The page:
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A ray of hope in a wicked world

Tonight's news was grim. A man was given just five years in jail for raping a 13-month-old baby, filming himself doing so, and sending pictures out on the net. Today's news will be yesterday's by the time you read this. But countless children will have suffered since that report went out, and the crime against them has gone undetected.

But next time you face a difficult class, it might be worth asking yourself whether any of your pupils will have to go home to their own private hell, and to perhaps hold in mind that some of them certainly do.

When I first trained in child protection, I found myself enraged; too furious to be rational. I could not believe that adults were capable of perpetrating such horrendous crimes on small children. But they do. They beat, they frighten, they touch and prod their little bodies. They demean and belittle and damage fragile minds.

We know the huge amount of physical, emotional and psychological damage sexual abuse causes. We know the extent of child pornography, and the numbers accessing it. We know the huge amount of emotional and psychological damage sexual abuse causes. It is not unusual for police to find thousands of images on one computer. Yet every single photograph taken will have caused distress and despair.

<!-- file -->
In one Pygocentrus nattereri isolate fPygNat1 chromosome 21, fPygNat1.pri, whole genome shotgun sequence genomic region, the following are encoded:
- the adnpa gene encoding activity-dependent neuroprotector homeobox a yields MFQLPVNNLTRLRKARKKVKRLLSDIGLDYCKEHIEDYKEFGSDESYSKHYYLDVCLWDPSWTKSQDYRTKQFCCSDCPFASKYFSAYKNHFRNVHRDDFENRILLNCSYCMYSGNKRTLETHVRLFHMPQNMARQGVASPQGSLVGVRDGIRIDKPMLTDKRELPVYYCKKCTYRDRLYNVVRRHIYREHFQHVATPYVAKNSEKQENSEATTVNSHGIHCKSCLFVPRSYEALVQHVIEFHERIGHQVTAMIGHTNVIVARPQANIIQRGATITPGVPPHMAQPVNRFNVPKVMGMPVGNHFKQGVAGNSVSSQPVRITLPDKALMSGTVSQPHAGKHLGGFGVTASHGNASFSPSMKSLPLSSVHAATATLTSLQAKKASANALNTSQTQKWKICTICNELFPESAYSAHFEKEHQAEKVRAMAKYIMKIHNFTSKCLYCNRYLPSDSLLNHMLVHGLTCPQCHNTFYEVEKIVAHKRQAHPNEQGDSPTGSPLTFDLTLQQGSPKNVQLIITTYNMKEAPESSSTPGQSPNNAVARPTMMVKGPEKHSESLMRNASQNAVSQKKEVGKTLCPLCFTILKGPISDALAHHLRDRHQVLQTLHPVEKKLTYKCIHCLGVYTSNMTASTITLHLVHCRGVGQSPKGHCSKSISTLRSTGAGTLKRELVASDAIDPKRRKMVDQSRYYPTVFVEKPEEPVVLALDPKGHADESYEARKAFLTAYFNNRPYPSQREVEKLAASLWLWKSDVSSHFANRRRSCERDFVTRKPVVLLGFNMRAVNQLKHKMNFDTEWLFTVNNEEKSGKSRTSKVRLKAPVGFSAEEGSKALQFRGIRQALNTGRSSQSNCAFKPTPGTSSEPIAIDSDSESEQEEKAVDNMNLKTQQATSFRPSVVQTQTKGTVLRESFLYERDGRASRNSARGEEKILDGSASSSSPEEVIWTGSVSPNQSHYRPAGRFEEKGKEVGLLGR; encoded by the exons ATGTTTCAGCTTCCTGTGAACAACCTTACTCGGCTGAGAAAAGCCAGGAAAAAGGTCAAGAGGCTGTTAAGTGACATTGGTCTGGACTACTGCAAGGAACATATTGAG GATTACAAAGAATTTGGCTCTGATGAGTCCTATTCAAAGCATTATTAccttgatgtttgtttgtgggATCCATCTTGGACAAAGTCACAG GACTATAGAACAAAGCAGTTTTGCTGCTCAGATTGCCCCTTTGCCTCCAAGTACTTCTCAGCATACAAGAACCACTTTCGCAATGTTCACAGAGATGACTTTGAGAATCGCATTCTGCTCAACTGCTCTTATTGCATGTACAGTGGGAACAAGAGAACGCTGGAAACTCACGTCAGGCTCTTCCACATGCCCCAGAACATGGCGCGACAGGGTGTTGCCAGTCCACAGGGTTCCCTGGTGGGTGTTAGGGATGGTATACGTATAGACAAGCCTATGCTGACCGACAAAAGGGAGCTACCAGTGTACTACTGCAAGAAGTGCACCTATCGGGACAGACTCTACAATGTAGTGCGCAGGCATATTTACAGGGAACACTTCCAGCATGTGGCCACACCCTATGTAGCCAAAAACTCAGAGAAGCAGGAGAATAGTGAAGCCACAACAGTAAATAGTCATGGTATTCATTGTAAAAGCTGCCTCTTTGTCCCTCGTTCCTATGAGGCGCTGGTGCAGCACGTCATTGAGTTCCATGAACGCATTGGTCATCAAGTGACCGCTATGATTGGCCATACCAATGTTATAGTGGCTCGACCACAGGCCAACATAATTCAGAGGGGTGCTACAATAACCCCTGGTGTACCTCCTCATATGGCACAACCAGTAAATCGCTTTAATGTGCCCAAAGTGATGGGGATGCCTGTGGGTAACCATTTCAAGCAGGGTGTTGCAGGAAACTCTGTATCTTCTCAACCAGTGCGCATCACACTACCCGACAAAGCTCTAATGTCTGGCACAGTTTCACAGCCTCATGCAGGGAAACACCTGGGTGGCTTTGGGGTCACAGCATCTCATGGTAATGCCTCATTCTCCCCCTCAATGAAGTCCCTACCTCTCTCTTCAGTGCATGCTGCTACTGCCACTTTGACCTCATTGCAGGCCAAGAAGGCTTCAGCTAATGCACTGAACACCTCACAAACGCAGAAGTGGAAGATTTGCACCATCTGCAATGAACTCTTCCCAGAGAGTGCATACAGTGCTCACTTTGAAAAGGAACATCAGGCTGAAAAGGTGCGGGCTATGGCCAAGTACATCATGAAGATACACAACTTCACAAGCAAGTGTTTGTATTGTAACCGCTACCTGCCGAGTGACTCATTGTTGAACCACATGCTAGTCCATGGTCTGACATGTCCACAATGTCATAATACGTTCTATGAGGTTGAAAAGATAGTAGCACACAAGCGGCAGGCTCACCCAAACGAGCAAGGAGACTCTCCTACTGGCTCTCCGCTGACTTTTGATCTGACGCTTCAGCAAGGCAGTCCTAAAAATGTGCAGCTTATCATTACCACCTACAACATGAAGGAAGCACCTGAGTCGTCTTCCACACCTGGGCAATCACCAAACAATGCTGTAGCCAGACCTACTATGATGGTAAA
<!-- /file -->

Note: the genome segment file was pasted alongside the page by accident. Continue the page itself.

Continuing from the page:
We know the extent of the damage because of the adults who talk of their own childhood. Nowadays some teachers are aware enough to notice erratic behaviour, or bruises, and to listen and understand what a child is telling them. Except that children don't often speak out.

And it's not just the grubby, scruffy child who lives in the grottiest part of town. Look to the nicest, cleanest, smartest too - because abusive adults come from all walks of life. And some children desperately try to be good at school. It becomes the safest place to be. If you have been raped the night before, if you have been touched in a way that embarrasses and frightens you, if the worst thing ever has happened to you, why are you going to care what a teacher says about you not having a pen?

I am not saying that we shouldn't expect pupils to have a pen, or that we have lesser expectations for those children who face what they should never have to. But I am saying that maybe behind the horrendous classroom behaviour is a kid who very much needs a break, who needs to be welcomed into the sanctuary of your classroom, and who might well not feel the need to stand up to you as a teacher if they felt more valued by you as a person.

A baby girl has been damaged in her most tender and private of places. Can we just be aware that she is merely the tip of an iceberg and know that some of our pupils are hanging on for grim life?

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